Written by: Kacy Martin
Primary Source: Green & Write, March 31, 2016
More Mess in DPS: Principal Kickbacks
The federal government uncovered an alleged $1 million kickback scheme that involved 12 Detroit Public School (DPS) principals, a district administrator, and a vendor on Tuesday. For the past 13 years, businessman Norman Shy has reportedly been paying bribes to principals and skimming money off the top of exchanges involving school supplies. Shy apparently made a habit of submitting falsified invoices and delivering only a portion of what was ordered while keeping the remaining revenue for himself and the co-conspiring principals.
This is bad timing for scandal of this magnitude as DPS’s future is already in flux. Governor Rick Snyder has created a plan for the district’s future that has at least tentative support among experts. The proposal was just approved and aims to infuse the schools with an additional $50 million to see them through the end of the school year without the need for furlough days or district closures. While the scandal is a political nightmare, it should be an indication not that things have gotten even worse for the schools, but rather, that the district’s current direction is the right one.
Learning from the Mistakes of the EAA
Sarah Reckhow, professor of political science at Michigan State University, wrote an op-ed last week that outlined the lessons that can be learned from Detroit’s failed experiment with alternate governance structures and political arrangements. The district, which was overseen by an Emergency Manager, delegated control of 15 poorly performing schools to the Educational Achievement Authority (EAA), comprised of a governor-appointed board. Eastern Michigan University had previously partnered with the EAA, but pulled out of the agreement unceremoniously last month. EMU’s decision to bow out of Detroit is yet another indication that the system that has been in place for five years has proven ineffective.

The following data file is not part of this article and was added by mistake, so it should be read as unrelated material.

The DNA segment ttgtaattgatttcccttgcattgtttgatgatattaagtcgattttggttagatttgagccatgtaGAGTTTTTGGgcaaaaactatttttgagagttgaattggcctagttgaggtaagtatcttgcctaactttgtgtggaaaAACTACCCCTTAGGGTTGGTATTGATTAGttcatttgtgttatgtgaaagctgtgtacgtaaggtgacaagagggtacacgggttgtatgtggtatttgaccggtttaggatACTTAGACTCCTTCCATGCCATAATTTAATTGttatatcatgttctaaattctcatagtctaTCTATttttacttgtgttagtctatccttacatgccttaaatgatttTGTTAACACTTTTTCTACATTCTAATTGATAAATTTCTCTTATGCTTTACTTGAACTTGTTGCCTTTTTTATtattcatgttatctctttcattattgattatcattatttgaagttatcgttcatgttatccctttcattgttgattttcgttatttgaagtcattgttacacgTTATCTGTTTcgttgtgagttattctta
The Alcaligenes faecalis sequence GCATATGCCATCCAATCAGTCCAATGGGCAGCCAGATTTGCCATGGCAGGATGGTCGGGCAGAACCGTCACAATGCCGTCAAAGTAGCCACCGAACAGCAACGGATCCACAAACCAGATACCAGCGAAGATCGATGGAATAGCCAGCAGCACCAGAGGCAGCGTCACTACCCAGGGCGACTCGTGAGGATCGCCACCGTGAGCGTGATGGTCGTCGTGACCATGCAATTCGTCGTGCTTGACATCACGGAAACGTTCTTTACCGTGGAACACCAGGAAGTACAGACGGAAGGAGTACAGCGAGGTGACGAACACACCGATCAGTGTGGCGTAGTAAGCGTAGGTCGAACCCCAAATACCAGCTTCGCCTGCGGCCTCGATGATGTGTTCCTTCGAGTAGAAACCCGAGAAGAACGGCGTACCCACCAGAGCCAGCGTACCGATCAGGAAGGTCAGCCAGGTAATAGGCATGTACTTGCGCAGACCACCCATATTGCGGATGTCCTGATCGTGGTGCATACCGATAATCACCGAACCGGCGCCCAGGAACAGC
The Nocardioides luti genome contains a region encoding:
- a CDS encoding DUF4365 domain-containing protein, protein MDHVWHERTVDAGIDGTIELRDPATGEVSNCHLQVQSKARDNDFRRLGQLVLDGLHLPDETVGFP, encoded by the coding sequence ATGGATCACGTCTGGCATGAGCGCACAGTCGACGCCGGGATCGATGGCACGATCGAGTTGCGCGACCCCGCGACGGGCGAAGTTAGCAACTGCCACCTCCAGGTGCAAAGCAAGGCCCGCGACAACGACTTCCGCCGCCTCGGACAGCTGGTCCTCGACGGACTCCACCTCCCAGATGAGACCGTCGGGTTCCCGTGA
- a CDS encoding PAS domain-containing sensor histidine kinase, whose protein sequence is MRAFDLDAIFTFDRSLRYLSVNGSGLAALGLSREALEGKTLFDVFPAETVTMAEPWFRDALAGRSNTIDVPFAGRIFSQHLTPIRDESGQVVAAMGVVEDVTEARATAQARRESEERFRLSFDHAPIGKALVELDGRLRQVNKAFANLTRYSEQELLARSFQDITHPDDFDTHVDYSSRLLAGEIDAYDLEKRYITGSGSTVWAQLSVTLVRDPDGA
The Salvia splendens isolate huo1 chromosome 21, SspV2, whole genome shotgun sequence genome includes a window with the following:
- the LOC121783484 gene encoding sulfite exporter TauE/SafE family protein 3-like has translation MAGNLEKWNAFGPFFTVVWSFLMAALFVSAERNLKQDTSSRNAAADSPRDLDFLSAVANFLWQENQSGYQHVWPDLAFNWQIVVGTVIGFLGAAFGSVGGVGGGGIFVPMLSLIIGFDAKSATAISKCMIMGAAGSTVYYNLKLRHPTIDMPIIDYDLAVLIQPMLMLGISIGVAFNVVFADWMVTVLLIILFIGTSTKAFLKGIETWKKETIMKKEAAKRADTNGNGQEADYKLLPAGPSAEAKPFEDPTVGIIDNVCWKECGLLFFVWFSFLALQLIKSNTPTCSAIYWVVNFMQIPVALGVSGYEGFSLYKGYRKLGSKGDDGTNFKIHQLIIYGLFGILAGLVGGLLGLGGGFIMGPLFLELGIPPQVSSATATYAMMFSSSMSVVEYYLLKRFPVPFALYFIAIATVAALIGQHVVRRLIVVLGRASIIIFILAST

If the system seems confusing, that’s because it is. Not only is the governance structure of DPS complex, but there are also many other stakeholders involved with the district, creating a “too many cooks” situation. In her article, Reckhow observes that the district’s centralized control, combined with philanthropic funding, has created a lack of transparency in decision-making. The board members are not accountable to the residents of the city, but rather, serve on behalf of the governor. Likewise, non-profits such as the Broad Foundation and Teach For America are beholden to their boards and stakeholders rather than the public. These organizations love innovation, but when their experiments fail, they can move on to the next project in the next city.
New Legislation: Reason to be Optimistic?
In the conclusion to her opinion piece, Dr. Reckhow suggests that it’s time that legislature listen to Detroiters. Prior to the inception of the EAA, a coalition of Detroit civic leaders created a plan to improve education in Detroit. Rather than allow this group to guide decision making in the district, the EAA created a political distraction from many of the troubles afflicting schools in Detroit.
The most recent corruption scandal has the potential to similarly derail the conversation. However, that the embezzlement was overlooked for so long should serve as another clear signal that too many parties with too little accountability have been in charge of DPS for too long.
MSU Education Policy expert David Arsen finds that the plan now pending in the senate is a step in a productive, stable direction for the district. The legislation aims to return accountability to the people, regulate the choice market, and split the district in two to manage its debt. Dr. Arsen is optimistic about the transparency with which the bill was created and its goals for the future of DPS, writing “It’s in stark contrast to, for instance, the way the EAA was established, the way that the Emergency Manager Law was passed. This is really a step forward, and I have to congratulate both the policymakers and the interested parties who participated in the negotiations.”
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